• Dalai Mami

     (Jul 11, 2018)

    Ms Articulate we do have midwives in the states.

  • Jacob Springall

     (Jul 3, 2018)

    Science with Katie I was surprised that the rate was as low as 50%. I just assumed all births were done with a midwife unless there were complications or a C-section was done.

  • Curiosity Culture

     (May 29, 2018)

    When I first heard about midwives, I had to google it. Living in America, I rarely hear or talk to people with that occupation.

  • NutLover360

     (Oct 10, 2018)

    Poo in the loo

  • Al Barleta

     (May 29, 2018)

    What happens when a hospital runs out of labor and delivery nurses?They have a mid-wife crisis

  • The Ultimate Reductionist

     (Dec 25, 2018)

    +Al Barleta Ok. BACK in the WOMB for you.

  • meme_lol

     (Jul 6, 2018)


  • Grimm

     (May 29, 2018)

    Attributing the US's higher maternal mortality rate to the use of doctors instead of midwives is very misleading. It ignores the vastly different healthcare systems, overall, between the US, UK, France, Sweden, and Denmark. There is no information in this video that supports or refutes the argument that either doctors or midwives improve infant or maternal health.Talking about the history of midwives in the US and its intersection of race and gender is interesting from a historical perspective but do...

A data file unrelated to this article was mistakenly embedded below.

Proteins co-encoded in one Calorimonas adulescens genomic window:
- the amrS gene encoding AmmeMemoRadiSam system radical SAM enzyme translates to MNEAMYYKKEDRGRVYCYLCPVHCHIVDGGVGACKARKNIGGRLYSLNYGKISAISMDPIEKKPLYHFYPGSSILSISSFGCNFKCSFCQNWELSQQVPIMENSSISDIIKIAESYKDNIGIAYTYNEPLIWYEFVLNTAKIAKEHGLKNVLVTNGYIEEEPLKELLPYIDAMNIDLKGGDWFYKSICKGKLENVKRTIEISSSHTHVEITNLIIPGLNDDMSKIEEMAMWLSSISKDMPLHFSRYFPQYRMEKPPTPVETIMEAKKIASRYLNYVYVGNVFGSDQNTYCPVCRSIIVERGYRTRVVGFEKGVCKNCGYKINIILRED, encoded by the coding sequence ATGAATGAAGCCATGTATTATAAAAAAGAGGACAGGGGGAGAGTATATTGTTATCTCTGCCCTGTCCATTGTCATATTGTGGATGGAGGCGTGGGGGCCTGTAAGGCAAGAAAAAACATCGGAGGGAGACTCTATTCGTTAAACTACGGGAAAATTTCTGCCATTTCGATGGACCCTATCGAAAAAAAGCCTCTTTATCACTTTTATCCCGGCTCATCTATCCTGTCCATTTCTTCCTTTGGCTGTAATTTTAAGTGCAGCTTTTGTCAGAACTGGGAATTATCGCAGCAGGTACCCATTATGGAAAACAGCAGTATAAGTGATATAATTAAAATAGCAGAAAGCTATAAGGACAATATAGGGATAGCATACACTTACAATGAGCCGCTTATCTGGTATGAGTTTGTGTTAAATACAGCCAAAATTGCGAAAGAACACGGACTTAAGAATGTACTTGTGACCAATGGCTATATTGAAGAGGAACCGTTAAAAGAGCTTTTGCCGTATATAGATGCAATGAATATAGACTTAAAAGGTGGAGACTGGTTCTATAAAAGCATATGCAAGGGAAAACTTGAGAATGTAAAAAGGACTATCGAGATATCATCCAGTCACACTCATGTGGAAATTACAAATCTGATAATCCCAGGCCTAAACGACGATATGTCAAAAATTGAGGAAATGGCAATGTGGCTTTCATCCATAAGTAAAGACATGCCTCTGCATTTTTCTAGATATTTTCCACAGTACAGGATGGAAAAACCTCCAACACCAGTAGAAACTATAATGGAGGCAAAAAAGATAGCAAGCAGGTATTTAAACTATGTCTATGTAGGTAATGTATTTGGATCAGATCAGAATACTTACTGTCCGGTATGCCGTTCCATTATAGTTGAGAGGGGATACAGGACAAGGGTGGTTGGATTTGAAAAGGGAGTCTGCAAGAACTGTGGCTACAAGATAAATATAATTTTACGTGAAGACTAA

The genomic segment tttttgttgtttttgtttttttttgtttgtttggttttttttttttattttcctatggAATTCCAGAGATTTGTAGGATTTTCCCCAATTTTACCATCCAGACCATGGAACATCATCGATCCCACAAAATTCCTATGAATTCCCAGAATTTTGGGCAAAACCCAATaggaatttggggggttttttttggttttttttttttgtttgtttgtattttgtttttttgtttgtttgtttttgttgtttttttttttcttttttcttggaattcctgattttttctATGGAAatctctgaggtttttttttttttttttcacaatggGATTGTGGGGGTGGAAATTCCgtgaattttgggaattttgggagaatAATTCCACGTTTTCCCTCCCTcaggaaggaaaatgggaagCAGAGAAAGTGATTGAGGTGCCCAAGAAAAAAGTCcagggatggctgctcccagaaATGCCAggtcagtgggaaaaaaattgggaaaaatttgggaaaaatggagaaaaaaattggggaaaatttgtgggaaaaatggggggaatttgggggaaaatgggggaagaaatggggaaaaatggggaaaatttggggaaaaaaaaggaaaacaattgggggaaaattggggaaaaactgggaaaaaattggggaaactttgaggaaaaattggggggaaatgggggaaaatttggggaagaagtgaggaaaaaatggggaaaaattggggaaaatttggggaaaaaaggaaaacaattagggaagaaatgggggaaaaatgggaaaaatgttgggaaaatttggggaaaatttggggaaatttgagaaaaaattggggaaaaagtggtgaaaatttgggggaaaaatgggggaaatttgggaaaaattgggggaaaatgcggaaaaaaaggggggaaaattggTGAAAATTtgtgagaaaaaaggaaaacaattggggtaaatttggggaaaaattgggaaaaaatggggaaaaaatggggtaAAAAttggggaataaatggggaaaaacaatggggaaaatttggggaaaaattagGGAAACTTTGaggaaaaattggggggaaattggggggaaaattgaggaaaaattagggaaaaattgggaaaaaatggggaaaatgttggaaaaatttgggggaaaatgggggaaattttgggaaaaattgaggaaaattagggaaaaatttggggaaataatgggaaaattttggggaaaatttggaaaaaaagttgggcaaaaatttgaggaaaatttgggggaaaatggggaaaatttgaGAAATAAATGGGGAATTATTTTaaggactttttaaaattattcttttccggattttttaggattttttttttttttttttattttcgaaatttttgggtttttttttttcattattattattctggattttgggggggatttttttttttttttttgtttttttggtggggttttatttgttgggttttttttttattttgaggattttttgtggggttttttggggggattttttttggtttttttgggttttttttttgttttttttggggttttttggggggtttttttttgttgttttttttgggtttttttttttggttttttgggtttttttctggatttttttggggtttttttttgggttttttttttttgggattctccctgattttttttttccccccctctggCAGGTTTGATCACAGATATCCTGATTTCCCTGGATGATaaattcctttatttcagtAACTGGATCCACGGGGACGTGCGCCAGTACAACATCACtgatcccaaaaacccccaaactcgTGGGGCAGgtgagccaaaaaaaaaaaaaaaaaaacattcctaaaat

• Glenn Stewart

     (Jan 9, 2019)

    Taking a look at OECD data and rates of midwifes vs obstetricians there is a correlation which extends well beyond the small number of countries listed in your reply.Unfortunately in the OECD, the US has the highest infant mortality rate in the first world nations. It is also the country with the lowest participation of widwives and among the highest rate of intervention in birth. To make matters worse, it is among the most expensive out of pocket and for the insurer.But at the end of the day, I can'...

  • Gabby Morin

     (Jan 3, 2019)

    I went looking for someone to have already made this comment - it was my first thought as soon as Vox made the point in the video and it nearly kept me from watching the rest. I only kept watching hoping they would point it out themselves. Now while Vox may not have explicitly stated the correlation, they certainly implied as much and then made no attempt to qualify what is essentially "just look at the graph" - then immediately pivoting to the statement "...if midwives are popular and e...